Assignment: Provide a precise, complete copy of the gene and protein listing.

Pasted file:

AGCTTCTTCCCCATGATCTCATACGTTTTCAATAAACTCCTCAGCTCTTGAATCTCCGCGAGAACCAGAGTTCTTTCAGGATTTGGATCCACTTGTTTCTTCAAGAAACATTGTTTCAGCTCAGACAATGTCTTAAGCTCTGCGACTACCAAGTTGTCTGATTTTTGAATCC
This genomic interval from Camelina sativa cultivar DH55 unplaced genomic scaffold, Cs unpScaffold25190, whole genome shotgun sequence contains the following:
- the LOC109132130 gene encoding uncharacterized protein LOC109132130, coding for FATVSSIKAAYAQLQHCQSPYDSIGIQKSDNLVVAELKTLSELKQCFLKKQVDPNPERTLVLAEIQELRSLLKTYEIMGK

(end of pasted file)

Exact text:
AGCTTCTTCCCCATGATCTCATACGTTTTCAATAAACTCCTCAGCTCTTGAATCTCCGCGAGAACCAGAGTTCTTTCAGGATTTGGATCCACTTGTTTCTTCAAGAAACATTGTTTCAGCTCAGACAATGTCTTAAGCTCTGCGACTACCAAGTTGTCTGATTTTTGAATCC
This genomic interval from Camelina sativa cultivar DH55 unplaced genomic scaffold, Cs unpScaffold25190, whole genome shotgun sequence contains the following:
- the LOC109132130 gene encoding uncharacterized protein LOC109132130, coding for FATVSSIKAAYAQLQHCQSPYDSIGIQKSDNLVVAELKTLSELKQCFLKKQVDPNPERTLVLAEIQELRSLLKTYEIMGK